Researchers at the University of Basel, Switzerland have discovered a molecular approach preventing organ transplant rejection.
Organ transplant rejection is a major problem in transplantation medicine. Suppressing the immune system to prevent organ rejection, however, opens the door to life-threatening infections.
Engineered T cells
When an individual is confronted with ‘foreign’ material (i.e. viruses, bacteria or fungi), but also donor organs following transplantation, immune cells called T cells come into action to inactivate and destroy the ‘foreign’ material.
Professor Jean Pieters’ team at the Biozentrum of the University of Basel together with collaborating scientists have now described a way to selectively suppress the immune reaction of the body against the donor organ by modulating a protein known as coronin 1.
By blocking this protein in T cells, these immune cells do not attack the transplanted organ anymore.
However, the T cells continue to keep viruses, bacteria and fungal infections in check. These findings could potentially provide new approaches for reducing organ transplant rejection in the future.
Preventing organ rejection and still fighting infections
Coronin 1 is a protein that regulates T cells, which are essential for detecting and destroying invaders of the body. These T cells also recognize a transplanted organ as foreign. In a mouse model, the team has now been able to relate these graft rejections by T cells to coronin 1.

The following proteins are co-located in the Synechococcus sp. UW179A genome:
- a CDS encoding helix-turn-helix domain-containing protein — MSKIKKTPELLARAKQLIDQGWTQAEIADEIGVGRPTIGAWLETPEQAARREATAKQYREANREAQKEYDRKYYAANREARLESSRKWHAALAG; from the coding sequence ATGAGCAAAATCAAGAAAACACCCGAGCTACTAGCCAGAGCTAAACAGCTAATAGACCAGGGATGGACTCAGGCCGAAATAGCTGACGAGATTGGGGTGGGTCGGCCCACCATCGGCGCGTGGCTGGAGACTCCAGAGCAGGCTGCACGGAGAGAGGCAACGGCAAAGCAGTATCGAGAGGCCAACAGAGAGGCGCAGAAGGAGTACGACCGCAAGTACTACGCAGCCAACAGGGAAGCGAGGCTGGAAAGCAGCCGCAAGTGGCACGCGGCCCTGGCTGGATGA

Rajesh Jayachandran, first author, explains: “By removing coronin 1, we observed that the T cells not only massively suppressed the immune response to the transplanted organ but even actively prevented its rejection.”
“At the same time, we were astonished that coronin 1-depleted T cells continue to fight infections.”
The new findings have essentially demonstrated a way of manipulating the body’s immune response by selectively suppressing the immune response of the host.
Whether these findings may result in the development of therapies to allow retention of transplanted organs while retaining the ability to fight infections remains a task for the future.